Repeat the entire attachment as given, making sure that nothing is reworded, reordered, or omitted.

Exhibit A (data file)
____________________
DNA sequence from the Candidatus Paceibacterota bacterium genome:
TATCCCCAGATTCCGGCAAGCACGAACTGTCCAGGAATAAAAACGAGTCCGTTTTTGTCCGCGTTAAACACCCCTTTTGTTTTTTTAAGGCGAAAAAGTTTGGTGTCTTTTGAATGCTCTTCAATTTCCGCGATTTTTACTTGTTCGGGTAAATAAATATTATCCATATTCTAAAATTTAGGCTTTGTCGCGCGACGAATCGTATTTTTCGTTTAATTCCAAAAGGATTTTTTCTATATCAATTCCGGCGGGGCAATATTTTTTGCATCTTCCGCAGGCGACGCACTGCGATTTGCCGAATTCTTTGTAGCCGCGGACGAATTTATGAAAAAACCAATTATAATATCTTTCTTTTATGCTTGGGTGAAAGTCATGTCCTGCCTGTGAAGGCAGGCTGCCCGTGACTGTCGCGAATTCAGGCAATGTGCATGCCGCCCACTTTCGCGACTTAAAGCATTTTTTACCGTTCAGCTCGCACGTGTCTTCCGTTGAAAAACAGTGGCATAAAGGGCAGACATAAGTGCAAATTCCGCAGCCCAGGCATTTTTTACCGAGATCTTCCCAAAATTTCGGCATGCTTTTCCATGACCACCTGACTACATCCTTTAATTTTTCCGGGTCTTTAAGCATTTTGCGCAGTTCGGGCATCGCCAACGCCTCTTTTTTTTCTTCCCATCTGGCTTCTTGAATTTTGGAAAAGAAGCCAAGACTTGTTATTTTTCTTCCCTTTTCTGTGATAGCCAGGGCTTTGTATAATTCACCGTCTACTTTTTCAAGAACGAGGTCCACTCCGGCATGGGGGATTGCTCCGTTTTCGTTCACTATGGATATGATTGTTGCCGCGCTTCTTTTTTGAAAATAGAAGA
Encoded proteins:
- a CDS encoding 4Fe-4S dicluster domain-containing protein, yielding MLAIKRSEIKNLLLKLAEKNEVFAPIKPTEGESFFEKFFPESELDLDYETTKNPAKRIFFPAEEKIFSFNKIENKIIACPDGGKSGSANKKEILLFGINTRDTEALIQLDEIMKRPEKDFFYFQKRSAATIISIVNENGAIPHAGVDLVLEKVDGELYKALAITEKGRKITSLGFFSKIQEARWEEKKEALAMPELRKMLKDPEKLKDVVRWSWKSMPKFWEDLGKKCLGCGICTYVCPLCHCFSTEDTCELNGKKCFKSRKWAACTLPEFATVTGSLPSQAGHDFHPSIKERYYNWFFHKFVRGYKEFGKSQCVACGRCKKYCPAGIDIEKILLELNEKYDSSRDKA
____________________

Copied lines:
DNA sequence from the Candidatus Paceibacterota bacterium genome:
TATCCCCAGATTCCGGCAAGCACGAACTGTCCAGGAATAAAAACGAGTCCGTTTTTGTCCGCGTTAAACACCCCTTTTGTTTTTTTAAGGCGAAAAAGTTTGGTGTCTTTTGAATGCTCTTCAATTTCCGCGATTTTTACTTGTTCGGGTAAATAAATATTATCCATATTCTAAAATTTAGGCTTTGTCGCGCGACGAATCGTATTTTTCGTTTAATTCCAAAAGGATTTTTTCTATATCAATTCCGGCGGGGCAATATTTTTTGCATCTTCCGCAGGCGACGCACTGCGATTTGCCGAATTCTTTGTAGCCGCGGACGAATTTATGAAAAAACCAATTATAATATCTTTCTTTTATGCTTGGGTGAAAGTCATGTCCTGCCTGTGAAGGCAGGCTGCCCGTGACTGTCGCGAATTCAGGCAATGTGCATGCCGCCCACTTTCGCGACTTAAAGCATTTTTTACCGTTCAGCTCGCACGTGTCTTCCGTTGAAAAACAGTGGCATAAAGGGCAGACATAAGTGCAAATTCCGCAGCCCAGGCATTTTTTACCGAGATCTTCCCAAAATTTCGGCATGCTTTTCCATGACCACCTGACTACATCCTTTAATTTTTCCGGGTCTTTAAGCATTTTGCGCAGTTCGGGCATCGCCAACGCCTCTTTTTTTTCTTCCCATCTGGCTTCTTGAATTTTGGAAAAGAAGCCAAGACTTGTTATTTTTCTTCCCTTTTCTGTGATAGCCAGGGCTTTGTATAATTCACCGTCTACTTTTTCAAGAACGAGGTCCACTCCGGCATGGGGGATTGCTCCGTTTTCGTTCACTATGGATATGATTGTTGCCGCGCTTCTTTTTTGAAAATAGAAGA
Encoded proteins:
- a CDS encoding 4Fe-4S dicluster domain-containing protein, yielding MLAIKRSEIKNLLLKLAEKNEVFAPIKPTEGESFFEKFFPESELDLDYETTKNPAKRIFFPAEEKIFSFNKIENKIIACPDGGKSGSANKKEILLFGINTRDTEALIQLDEIMKRPEKDFFYFQKRSAATIISIVNENGAIPHAGVDLVLEKVDGELYKALAITEKGRKITSLGFFSKIQEARWEEKKEALAMPELRKMLKDPEKLKDVVRWSWKSMPKFWEDLGKKCLGCGICTYVCPLCHCFSTEDTCELNGKKCFKSRKWAACTLPEFATVTGSLPSQAGHDFHPSIKERYYNWFFHKFVRGYKEFGKSQCVACGRCKKYCPAGIDIEKILLELNEKYDSSRDKA